Despite drawing much closer together on the issues, the intensity of the debate between the Labour Party and the opposition Conservatives has not reduced. It assumes the form of a regular punch and judy show, a cacophony of mutual accusations of incompetence, lack of 'vision', and demands that one minister or another should resign for financial irregularities. During this time, the experience of privatisation and marketisation has reinforced the negative opinion of the majority of people in Britain on that question. On the key foreign policy issues also: on Britain's subservient relationship to the USA, its uncritical support for Israel and on its participation in the invasion of Iraq, most British people were and are opposed to UK government policy.
Not only does the government proceed regardless of this; on these main issues, the government and opposition have been united, against the people.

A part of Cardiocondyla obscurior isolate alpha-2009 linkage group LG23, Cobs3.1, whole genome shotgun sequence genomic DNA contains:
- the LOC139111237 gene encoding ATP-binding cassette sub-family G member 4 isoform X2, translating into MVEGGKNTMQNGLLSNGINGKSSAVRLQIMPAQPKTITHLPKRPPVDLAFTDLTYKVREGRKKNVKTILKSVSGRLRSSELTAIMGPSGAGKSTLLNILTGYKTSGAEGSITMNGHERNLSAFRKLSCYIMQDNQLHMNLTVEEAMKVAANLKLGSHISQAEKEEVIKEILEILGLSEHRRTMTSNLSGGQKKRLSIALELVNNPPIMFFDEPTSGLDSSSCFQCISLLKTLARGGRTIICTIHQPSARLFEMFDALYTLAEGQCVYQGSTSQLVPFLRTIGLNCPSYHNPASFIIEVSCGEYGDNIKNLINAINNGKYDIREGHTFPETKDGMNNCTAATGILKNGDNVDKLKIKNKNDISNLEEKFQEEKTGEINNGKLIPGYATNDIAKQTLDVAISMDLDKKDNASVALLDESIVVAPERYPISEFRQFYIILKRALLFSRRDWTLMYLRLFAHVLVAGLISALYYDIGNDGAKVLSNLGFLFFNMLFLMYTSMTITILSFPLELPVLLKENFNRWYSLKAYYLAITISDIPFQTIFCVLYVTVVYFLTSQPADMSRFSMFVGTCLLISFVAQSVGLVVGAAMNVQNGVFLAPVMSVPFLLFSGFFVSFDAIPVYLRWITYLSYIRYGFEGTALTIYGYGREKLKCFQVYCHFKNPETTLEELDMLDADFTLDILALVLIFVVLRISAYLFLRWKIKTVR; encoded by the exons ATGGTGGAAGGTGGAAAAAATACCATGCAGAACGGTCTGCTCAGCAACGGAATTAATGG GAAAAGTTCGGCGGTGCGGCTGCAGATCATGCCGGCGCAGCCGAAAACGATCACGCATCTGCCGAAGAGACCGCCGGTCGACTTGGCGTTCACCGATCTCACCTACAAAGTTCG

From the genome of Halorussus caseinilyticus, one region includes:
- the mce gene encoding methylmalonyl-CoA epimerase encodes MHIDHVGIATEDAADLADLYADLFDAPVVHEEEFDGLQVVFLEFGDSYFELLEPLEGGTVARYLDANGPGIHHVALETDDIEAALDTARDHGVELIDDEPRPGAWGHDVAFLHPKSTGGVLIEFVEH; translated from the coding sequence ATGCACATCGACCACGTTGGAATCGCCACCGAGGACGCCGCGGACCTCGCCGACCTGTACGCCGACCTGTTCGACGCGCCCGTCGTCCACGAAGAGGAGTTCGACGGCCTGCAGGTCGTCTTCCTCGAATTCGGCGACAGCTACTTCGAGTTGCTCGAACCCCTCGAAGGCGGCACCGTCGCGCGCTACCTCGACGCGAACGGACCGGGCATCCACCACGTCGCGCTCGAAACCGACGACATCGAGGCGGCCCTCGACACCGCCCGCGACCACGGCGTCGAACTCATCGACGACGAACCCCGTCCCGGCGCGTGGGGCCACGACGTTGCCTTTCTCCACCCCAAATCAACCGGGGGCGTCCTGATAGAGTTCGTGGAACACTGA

That such is the product of liberal democracy does not, by itself, invalidate the concepts of liberal democracy, in themselves. But the formal freedoms and equalities of pluralist political systems exist in the context of the extremes of wealth of liberal capitalism. Wealth buys newspapers and journalists, donates to political parties and civil society groups, pays the costs of organisation and campaigning. The children of the wealthy are better educated and therefore, on average, better able to argue their case than the children of the poor. On the global level also- the rich countries, though containing less than a quarter of the world's population, exert a disproportionate economic, political and military power; the fact of the USA, unelected as the world's most powerful nation, is a matter to which political leaders in weaker nations must give at least as much consideration as they give to the interests and opinions of the people who elected them.